November 2011

November 20, 2011

Euro zone crisis

Let’s assume the euro will fail (note the Panel did not necessarily think this was the case but the scenario is worthwhile considering). Should one hold any assets in the euro area? The answer is yes, especially if they’re priced attractively. There is a good chance of a flight by investors to quality, so robust assets which generate cash and pay out dividends should be attractive (one should stick to northern Europe, such as Germany and the Netherlands). Simple business models which don’t involve cross-border transactions could be attractive as they avoid currency matching problems in times of uncertainty.

China slowing

There is evidence that China is slowing. There are signs of capital flight (individuals buying assets elsewhere in the world), and that the Chinese current account is heading towards deficit. One example discussed was the New Zealand pulp factory that has not received an order from a Chinese buyer for three months – this hasn’t happened in the last decade.

If the Chinese current account turns to deficit, they may become sellers of US government bonds instead of buyers. The impact of this could be significant for US bond yields, and if US government bonds start to look attractive again, there could also be an impact on equity yields (via falling prices) as money starts to flow towards bonds again.

The panel looked at the headwinds that have been plaguing Chinese exporters: increasing labour costs, a strengthening domestic currency, increasing raw material prices and weakening western consumer demand. Of the four, the only one that the panel did not see easing was weakening western demand. However, as advantages to Chinese exporters have diminished, their consumption of imports has increased. As such, an interesting asset class is western consumer products manufacturers with brands strong enough to tempt Chinese away from cheaper domestic alternatives.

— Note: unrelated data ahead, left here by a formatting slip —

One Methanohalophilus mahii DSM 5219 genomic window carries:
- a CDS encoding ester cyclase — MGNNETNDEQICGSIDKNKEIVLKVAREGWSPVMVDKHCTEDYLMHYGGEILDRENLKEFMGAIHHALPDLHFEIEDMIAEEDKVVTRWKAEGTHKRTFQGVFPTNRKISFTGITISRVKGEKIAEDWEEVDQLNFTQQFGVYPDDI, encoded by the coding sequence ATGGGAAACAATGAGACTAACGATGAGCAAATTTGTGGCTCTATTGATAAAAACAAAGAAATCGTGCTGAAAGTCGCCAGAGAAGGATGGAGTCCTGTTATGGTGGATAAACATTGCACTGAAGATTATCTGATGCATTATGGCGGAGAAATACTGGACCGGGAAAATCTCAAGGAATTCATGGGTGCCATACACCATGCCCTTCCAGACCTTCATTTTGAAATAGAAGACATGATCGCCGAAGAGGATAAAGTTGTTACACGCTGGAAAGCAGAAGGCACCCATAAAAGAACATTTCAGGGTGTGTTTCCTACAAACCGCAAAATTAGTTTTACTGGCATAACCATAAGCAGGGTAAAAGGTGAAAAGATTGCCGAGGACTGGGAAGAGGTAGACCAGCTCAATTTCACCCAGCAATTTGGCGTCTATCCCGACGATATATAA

US residential property

US residential property is one of the few properly undervalued assets in the world, and prices are down 20-30% but in certain markets it would be closer to 40-50%. US property is now cheap compared to rents again, with pockets of excellent value. There are several reasons for this – the US has a growing population; the houses are often not built to last; anywhere in the south half of the country a house will be uninhabitable if neglected for long due to damp, rot, termites, etc; the US went into this trouble before anyone else, so could be further along the recovery path.

If US property prices have bottomed (and that’s a big “if” – just because an asset is cheap, doesn’t mean it can’t get cheaper), then this could be a positive surprise for US banks. The US banks lead the way into the troubles (subprime, for example) and there is a general feeling that they have been addressing the problems, at least partially due to the fact that the Fed has been flushing the system full of money so they can afford to take the write downs. Anecdotally, the panel believes that the European economy has a long way to go before its banks have really addressed the problems they face. In the UK, banks may look a little bit further along, but the housing market hasn’t had a correction on the same scale as the US. But which US banks look attractive? You could always do worse than following Warren Buffett.

Peter Hollis, Russell Napier, Angus Tulloch and the Kennox investment team.

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